Event system

Module yoton.events

Yoton comes with a simple event system to enable event-driven applications.

All channels are capable of running without the event system, but some channels have limitations. See the documentation of the channels for more information. Note that signals only work if events are processed.

class yoton.Signal

Inherits from object

The purpose of a signal is to provide an interface to bind/unbind to events and to fire them.

One can bind() or unbind() a callable to the signal. When emitted, an event is created for each bound handler. Therefore, the event loop must run for signals to work.

Some signals call the handlers using additional arguments to specify specific information.



The type (__class__) of this event.



Add an eventhandler to this event.

The callback/handler (func) must be a callable. It is called with one argument: the event instance, which can contain additional information about the event.

emit(*args, **kwargs)

Emit the signal, calling all bound callbacks with *args and **kwargs. An event is queues for each callback registered to this signal. Therefore it is safe to call this method from another thread.

emit_now(*args, **kwargs)

Emit the signal now. All handlers are called from the calling thread. Beware, this should only be done from the same thread that runs the event loop.


Unsubscribe a handler, If func is None, remove all handlers.

class yoton.Timer(interval=1.0, oneshot=True)

Inherits from Signal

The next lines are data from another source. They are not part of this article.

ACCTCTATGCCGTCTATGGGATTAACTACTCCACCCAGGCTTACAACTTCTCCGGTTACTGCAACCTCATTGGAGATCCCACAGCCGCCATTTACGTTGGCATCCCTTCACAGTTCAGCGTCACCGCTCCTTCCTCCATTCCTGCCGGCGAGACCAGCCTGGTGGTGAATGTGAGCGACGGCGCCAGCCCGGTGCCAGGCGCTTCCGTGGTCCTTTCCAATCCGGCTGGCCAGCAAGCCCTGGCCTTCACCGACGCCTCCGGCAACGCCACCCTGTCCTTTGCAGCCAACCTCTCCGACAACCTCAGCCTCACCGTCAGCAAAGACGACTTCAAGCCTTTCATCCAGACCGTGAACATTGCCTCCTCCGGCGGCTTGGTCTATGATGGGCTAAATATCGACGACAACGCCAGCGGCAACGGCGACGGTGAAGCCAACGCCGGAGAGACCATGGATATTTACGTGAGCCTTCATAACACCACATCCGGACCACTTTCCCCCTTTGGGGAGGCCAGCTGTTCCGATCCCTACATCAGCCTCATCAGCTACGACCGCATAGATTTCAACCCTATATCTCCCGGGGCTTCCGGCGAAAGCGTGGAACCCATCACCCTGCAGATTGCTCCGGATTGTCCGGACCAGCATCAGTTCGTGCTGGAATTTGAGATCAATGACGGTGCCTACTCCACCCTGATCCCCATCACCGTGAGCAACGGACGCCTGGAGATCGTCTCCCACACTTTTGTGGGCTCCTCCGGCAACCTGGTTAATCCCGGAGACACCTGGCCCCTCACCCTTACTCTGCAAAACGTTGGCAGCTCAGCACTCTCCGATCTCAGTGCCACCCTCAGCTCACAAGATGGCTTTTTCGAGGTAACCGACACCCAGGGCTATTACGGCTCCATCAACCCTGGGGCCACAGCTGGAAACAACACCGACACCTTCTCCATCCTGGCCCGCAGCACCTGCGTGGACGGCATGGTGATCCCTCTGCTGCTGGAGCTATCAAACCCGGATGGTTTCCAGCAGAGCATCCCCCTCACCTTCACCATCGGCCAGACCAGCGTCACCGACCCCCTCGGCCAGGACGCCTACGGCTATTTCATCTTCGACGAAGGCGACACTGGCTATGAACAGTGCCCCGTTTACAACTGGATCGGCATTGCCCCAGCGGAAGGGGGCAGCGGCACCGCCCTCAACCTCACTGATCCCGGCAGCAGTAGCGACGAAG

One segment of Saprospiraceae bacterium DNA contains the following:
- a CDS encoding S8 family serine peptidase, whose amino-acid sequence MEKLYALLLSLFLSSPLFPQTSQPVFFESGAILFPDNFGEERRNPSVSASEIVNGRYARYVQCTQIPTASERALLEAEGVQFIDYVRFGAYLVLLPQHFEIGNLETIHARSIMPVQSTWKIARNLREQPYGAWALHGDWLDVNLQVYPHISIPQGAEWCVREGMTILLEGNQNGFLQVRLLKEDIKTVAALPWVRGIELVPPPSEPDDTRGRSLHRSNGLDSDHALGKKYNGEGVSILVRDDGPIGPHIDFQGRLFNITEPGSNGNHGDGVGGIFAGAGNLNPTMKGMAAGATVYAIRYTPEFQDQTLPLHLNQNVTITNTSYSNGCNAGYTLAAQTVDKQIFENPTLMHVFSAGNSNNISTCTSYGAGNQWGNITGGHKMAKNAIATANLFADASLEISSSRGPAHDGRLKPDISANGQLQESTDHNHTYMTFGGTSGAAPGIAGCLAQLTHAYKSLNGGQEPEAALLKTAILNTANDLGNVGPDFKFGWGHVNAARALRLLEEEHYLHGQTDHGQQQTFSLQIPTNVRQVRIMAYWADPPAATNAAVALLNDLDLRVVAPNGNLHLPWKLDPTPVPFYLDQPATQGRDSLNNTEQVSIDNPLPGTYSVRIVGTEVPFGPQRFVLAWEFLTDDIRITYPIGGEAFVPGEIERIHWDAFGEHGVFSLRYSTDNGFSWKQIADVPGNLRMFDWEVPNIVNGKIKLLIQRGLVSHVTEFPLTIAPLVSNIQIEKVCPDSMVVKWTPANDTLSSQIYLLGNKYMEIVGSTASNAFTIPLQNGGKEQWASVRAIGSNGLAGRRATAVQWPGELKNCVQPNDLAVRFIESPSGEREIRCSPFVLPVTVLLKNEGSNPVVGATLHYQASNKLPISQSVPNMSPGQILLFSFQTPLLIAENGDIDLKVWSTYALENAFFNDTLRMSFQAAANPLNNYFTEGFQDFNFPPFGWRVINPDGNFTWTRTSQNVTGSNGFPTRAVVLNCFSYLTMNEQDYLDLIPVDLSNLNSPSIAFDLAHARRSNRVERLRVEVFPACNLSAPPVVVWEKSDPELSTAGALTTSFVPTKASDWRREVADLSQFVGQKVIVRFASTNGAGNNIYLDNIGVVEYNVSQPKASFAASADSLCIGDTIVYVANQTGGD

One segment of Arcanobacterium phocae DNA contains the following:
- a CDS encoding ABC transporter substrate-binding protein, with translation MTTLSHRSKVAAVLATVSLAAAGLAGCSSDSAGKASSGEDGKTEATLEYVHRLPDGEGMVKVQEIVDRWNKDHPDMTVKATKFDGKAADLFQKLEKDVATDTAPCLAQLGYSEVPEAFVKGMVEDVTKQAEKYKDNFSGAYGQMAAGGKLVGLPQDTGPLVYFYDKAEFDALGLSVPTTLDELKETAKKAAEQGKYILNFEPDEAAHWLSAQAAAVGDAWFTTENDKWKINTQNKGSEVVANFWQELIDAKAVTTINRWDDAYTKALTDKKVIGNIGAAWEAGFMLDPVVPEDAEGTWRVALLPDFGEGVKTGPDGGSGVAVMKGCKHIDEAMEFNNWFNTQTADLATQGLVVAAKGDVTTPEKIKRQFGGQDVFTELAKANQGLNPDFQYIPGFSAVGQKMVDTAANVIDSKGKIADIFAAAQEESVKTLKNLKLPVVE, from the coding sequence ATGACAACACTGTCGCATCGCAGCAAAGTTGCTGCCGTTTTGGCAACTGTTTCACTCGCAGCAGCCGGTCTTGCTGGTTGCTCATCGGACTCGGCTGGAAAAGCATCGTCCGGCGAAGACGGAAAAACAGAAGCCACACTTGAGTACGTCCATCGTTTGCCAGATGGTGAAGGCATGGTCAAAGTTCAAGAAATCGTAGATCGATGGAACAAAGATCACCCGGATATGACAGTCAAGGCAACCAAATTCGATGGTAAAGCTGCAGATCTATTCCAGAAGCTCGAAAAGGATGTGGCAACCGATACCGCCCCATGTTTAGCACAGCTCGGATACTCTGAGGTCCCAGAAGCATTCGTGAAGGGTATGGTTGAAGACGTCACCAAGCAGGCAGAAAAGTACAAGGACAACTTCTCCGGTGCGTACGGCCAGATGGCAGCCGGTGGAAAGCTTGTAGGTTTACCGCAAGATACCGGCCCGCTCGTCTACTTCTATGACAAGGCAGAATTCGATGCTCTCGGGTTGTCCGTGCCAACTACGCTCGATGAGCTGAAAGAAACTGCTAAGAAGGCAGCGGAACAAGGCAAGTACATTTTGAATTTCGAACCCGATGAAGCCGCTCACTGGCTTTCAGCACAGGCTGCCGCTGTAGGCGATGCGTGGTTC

Timer class. You can bind callbacks to the timer. The timer is fired when it runs out of time.


interval : number
The interval of the timer in seconds.
oneshot : bool
Whether the timer should do a single shot, or run continuously.



Set/get the timer’s interval in seconds.


Set/get whether this is a oneshot timer. If not is runs continuously.


Get whether the timer is running.


start(interval=None, oneshot=None)

Start the timer. If interval or oneshot are not given, their current values are used.


Stop the timer from running.

yoton.call_later(func, timeout=0.0, *args, **kwargs)

Call the given function after the specified timeout.


func : callable
The function to call.
timeout : number
The time to wait in seconds. If zero, the event is put on the event queue. If negative, the event will be put at the front of the event queue, so that it’s processed asap.
args : arguments
The arguments to call func with.
kwargs: keyword arguments.
The keyword arguments to call func with.

Process all yoton events currently in the queue. This function should be called periodically in order to keep the yoton event system running.

block can be False (no blocking), True (block), or a float blocking for maximally ‘block’ seconds.


Enter an event loop that keeps calling yoton.process_events(). The event loop can be stopped using stop_event_loop().


Stops the event loop if it is running.


Embed the yoton event loop in another event loop. The given callback is called whenever a new yoton event is created. The callback should create an event in the other event-loop, which should lead to a call to the process_events() method. The given callback should be thread safe.

Use None as an argument to disable the embedding.